When enterprises upgrade to Wi-Fi 6, soon to be ratified as a standard, they will realize the Wi-Fi efficiencies that can be utilized in 6 GHz—essentially free of interference from existing devices. The benefits include lower latency for mission-critical applications in higher density environments.

Will users see upwards of 1 Gbps Wi-Fi throughput? It's too early to tell. Wi-Fi 6 will help increase efficiency and lower latency to achieve higher speeds. Wi-Fi 6 also borrows the orthogonal frequency-division multiple access (OFDMA) feature from cellular technologies, which takes advantage of servicing multiple users on sub-channels transmitted simultaneously.

Rules to abide

The 6 GHz spectrum is occupied by currently operating incumbents, so some regulation and standards work is necessary to protect them from interference. These incumbents, such as utilities, common carriers, public safety services, and fixed satellite services, are in locations where big dishes exist.

To play nicely and avoid interference, devices and access points must support the following standards:

LPI and PSD are rules for restricting the power output of indoor 6 GHz devices, to limit interference with each other or with licensed outdoor use. AFC is for outdoor 6 GHz devices and consults with a database based on the FCC's Universal Licensing System so that 6 GHz access points can avoid interfering with licensed applications.

The four classes of power for access points are:

  • Standard power at 36 dBm (with AFC)
  • LPI at 5 dBm per MHz across 1,200 MHz (no EIRP)
  • Very low power AP (proposed by the FCC)
  • Client devices 6 dB below AP

Of the three, LPI and PSD will be implemented first, indicating how the transmit power will be distributed within the frequency.

This may lead people to believe it would require a denser access point deployment. But for wireless networks that are correctly architected for today's technologies, there may not be a significant change in the number of access points deployed when 6 GHz is added.

In today's 5 GHz world, access points are limited to 30 dBm. In 6 GHz, under LPI and PSD, the new limitation will be 18 dBm, which protects the incumbents operating in 6 GHz.

AFC will be implemented in another phase of 6 GHz, similar to how 802.11ac was deployed in two phases. This requires that additional infrastructure be in place for the frequency coordination that the access points must follow, in the case of nearby incumbent transmissions. A database would be available to each access point, and a central coordinator will notify nearby access points to move to a new frequency due to incumbent use. The database will be managed by AFC operators.

 

All eyes on the U.S.

The world is watching how the FCC navigates this new arena for Wi-Fi. Europe is moving forward to allow unlicensed use in a portion of the 6 GHz frequency. South Korea is moving at a quick pace to allow the same usage for Wi-Fi, with the country's Ministry of Science and ICT moving toward proposing a new regulation allowing the unlicensed use of 6 GHz.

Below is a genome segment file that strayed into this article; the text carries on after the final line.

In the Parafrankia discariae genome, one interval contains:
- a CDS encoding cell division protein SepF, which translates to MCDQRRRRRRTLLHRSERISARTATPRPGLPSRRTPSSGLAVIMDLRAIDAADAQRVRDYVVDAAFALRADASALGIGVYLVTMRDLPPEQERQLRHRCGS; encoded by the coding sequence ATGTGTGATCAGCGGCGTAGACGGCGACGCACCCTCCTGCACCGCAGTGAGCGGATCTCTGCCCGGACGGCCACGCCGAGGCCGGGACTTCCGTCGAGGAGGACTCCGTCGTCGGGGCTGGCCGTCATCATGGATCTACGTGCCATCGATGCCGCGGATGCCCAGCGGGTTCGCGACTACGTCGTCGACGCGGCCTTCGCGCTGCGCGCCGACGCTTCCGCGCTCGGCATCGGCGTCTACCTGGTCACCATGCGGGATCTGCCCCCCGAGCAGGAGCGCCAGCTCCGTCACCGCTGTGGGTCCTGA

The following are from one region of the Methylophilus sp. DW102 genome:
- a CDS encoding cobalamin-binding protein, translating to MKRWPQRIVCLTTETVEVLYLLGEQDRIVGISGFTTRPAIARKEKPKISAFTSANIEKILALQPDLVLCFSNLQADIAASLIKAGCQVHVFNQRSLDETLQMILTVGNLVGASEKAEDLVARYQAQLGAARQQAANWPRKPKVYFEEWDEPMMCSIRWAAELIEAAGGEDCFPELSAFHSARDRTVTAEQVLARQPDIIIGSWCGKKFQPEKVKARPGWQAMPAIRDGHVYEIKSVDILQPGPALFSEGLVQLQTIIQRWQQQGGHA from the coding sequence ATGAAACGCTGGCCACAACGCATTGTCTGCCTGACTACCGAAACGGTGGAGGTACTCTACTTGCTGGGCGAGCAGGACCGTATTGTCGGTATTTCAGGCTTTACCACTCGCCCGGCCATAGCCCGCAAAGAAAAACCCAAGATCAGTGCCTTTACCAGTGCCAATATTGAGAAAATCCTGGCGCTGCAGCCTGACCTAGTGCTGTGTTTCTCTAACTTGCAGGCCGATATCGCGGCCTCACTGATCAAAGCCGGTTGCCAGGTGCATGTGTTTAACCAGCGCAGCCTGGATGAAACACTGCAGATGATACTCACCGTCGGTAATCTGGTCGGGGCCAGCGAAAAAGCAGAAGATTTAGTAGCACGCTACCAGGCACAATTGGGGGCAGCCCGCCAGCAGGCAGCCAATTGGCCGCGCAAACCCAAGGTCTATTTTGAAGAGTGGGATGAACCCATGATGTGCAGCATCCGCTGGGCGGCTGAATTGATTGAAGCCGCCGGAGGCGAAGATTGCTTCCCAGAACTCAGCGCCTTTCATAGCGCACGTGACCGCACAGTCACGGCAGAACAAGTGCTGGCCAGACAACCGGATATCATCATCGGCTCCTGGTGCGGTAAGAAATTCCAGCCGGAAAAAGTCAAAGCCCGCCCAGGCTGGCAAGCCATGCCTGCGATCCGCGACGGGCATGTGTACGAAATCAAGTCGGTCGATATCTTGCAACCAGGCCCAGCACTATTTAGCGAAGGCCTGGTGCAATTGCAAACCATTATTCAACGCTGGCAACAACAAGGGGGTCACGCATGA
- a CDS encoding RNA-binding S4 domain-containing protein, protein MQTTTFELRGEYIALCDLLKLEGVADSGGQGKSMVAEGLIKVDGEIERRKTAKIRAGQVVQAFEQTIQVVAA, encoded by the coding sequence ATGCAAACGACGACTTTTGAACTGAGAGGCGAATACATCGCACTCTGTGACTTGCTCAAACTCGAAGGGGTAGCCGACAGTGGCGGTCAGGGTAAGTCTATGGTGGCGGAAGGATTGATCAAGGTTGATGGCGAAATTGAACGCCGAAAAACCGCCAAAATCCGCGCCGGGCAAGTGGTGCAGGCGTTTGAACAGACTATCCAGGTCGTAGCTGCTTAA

The U.S. has taken a lead in the adoption of 6 GHz, and other countries will follow the same path once vendors and manufacturers begin releasing products.

What about the alternatives?

At what point does an organization start considering alternatives to Wi-Fi? While 5G is making strides in the industry and trials are underway, nothing is mainstream yet. 5G technology doesn't have the global proliferation compared with Wi-Fi, which is largely used in enterprises and residential networks. Wi-Fi has been a big, fertile area for innovation and at a lower cost.

Citizens Broadband Radio Service (CBRS) is also making its way into the playing field. Apple's latest mobile devices support the CBRS frequencies, but the installed base is still small. The benefit is in creating a private mobile network with less interference from the unlicensed spectrum. CBRS operates on licensed frequency, an appealing characteristic for many critical business applications.

A consideration for CBRS and 5G is the procurement of equipment in addition to a Wi-Fi installed base. Wi-Fi is already in many environments where cellular is not.

6 GHz Wi-Fi will have the advantage of environments with existing infrastructure. Wi-Fi radios are installed in almost every network-capable device. Wi-Fi growth continues to take over the market.

Phil Solis, a research director at IDC, told Wi-Fi NOW that the "overall Wi-Fi chipset market is expected to continue on a growth trajectory of 5 to 7 percent per year while Wi-Fi 6 proceeds to chew big bites out of the legacy Wi-Fi 5 market."

True potential

6 GHz will unlock the true potential of Wi-Fi, allowing Wi-Fi operators to increase bandwidth and throughput by finally implementing features that exist in the wireless standards, such as wider channel configuration. Higher bandwidth usage will create room for more innovation over Wi-Fi at a lower cost compared with the alternatives.

6 GHz is set to be the biggest change to Wi-Fi in the past 10 years.

Eldad Perahia, HPE distinguished technologist, and Onno Harms, product management director at Aruba, a Hewlett Packard Enterprise company, contributed to this story.

6 GHz Wi-Fi: Lessons for leaders

  • Applications that are impractical using current technology will be practical with Wi-Fi 6E.
  • A migration plan involving wireless network engineers is a must for proper exploitation of 6 GHz.
  • 6 GHz is supplemental spectrum, not a replacement for 2.4 GHz and 5 GHz.

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This article/content was written by the individual writer identified and does not necessarily reflect the view of Hewlett Packard Enterprise Company.